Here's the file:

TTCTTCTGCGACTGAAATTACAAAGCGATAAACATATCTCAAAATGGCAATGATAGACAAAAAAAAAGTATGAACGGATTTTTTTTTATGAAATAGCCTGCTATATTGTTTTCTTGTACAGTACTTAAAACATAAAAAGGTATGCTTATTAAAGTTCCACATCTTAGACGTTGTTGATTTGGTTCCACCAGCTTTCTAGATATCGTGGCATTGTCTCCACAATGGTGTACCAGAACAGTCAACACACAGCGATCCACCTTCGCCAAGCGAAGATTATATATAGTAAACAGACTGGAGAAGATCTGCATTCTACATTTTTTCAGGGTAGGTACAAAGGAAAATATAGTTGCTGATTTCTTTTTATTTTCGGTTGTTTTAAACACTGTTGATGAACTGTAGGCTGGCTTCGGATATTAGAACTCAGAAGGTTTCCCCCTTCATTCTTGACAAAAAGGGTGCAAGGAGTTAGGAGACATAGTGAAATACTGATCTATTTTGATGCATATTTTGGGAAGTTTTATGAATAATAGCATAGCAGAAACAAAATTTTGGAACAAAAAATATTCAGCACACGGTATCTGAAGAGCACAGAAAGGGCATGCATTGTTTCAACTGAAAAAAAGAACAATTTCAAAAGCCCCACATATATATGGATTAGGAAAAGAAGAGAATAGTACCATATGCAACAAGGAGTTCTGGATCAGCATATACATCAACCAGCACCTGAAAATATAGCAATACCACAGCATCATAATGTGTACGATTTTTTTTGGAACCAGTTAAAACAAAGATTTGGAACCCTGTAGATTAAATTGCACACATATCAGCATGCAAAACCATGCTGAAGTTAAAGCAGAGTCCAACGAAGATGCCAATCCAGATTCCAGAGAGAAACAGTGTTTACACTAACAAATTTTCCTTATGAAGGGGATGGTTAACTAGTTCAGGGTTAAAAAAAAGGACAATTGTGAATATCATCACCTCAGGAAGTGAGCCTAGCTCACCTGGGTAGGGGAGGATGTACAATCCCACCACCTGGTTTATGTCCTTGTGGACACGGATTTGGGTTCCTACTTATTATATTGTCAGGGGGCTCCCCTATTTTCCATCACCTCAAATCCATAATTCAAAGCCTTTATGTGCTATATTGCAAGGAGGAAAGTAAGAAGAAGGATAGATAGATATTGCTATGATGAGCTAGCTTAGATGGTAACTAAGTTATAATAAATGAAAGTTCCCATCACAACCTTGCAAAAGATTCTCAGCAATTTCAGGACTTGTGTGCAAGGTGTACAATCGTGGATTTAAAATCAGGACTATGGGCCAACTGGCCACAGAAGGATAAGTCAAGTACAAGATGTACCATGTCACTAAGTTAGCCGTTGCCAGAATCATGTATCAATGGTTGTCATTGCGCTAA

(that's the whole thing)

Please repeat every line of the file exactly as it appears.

TTCTTCTGCGACTGAAATTACAAAGCGATAAACATATCTCAAAATGGCAATGATAGACAAAAAAAAAGTATGAACGGATTTTTTTTTATGAAATAGCCTGCTATATTGTTTTCTTGTACAGTACTTAAAACATAAAAAGGTATGCTTATTAAAGTTCCACATCTTAGACGTTGTTGATTTGGTTCCACCAGCTTTCTAGATATCGTGGCATTGTCTCCACAATGGTGTACCAGAACAGTCAACACACAGCGATCCACCTTCGCCAAGCGAAGATTATATATAGTAAACAGACTGGAGAAGATCTGCATTCTACATTTTTTCAGGGTAGGTACAAAGGAAAATATAGTTGCTGATTTCTTTTTATTTTCGGTTGTTTTAAACACTGTTGATGAACTGTAGGCTGGCTTCGGATATTAGAACTCAGAAGGTTTCCCCCTTCATTCTTGACAAAAAGGGTGCAAGGAGTTAGGAGACATAGTGAAATACTGATCTATTTTGATGCATATTTTGGGAAGTTTTATGAATAATAGCATAGCAGAAACAAAATTTTGGAACAAAAAATATTCAGCACACGGTATCTGAAGAGCACAGAAAGGGCATGCATTGTTTCAACTGAAAAAAAGAACAATTTCAAAAGCCCCACATATATATGGATTAGGAAAAGAAGAGAATAGTACCATATGCAACAAGGAGTTCTGGATCAGCATATACATCAACCAGCACCTGAAAATATAGCAATACCACAGCATCATAATGTGTACGATTTTTTTTGGAACCAGTTAAAACAAAGATTTGGAACCCTGTAGATTAAATTGCACACATATCAGCATGCAAAACCATGCTGAAGTTAAAGCAGAGTCCAACGAAGATGCCAATCCAGATTCCAGAGAGAAACAGTGTTTACACTAACAAATTTTCCTTATGAAGGGGATGGTTAACTAGTTCAGGGTTAAAAAAAAGGACAATTGTGAATATCATCACCTCAGGAAGTGAGCCTAGCTCACCTGGGTAGGGGAGGATGTACAATCCCACCACCTGGTTTATGTCCTTGTGGACACGGATTTGGGTTCCTACTTATTATATTGTCAGGGGGCTCCCCTATTTTCCATCACCTCAAATCCATAATTCAAAGCCTTTATGTGCTATATTGCAAGGAGGAAAGTAAGAAGAAGGATAGATAGATATTGCTATGATGAGCTAGCTTAGATGGTAACTAAGTTATAATAAATGAAAGTTCCCATCACAACCTTGCAAAAGATTCTCAGCAATTTCAGGACTTGTGTGCAAGGTGTACAATCGTGGATTTAAAATCAGGACTATGGGCCAACTGGCCACAGAAGGATAAGTCAAGTACAAGATGTACCATGTCACTAAGTTAGCCGTTGCCAGAATCATGTATCAATGGTTGTCATTGCGCTAA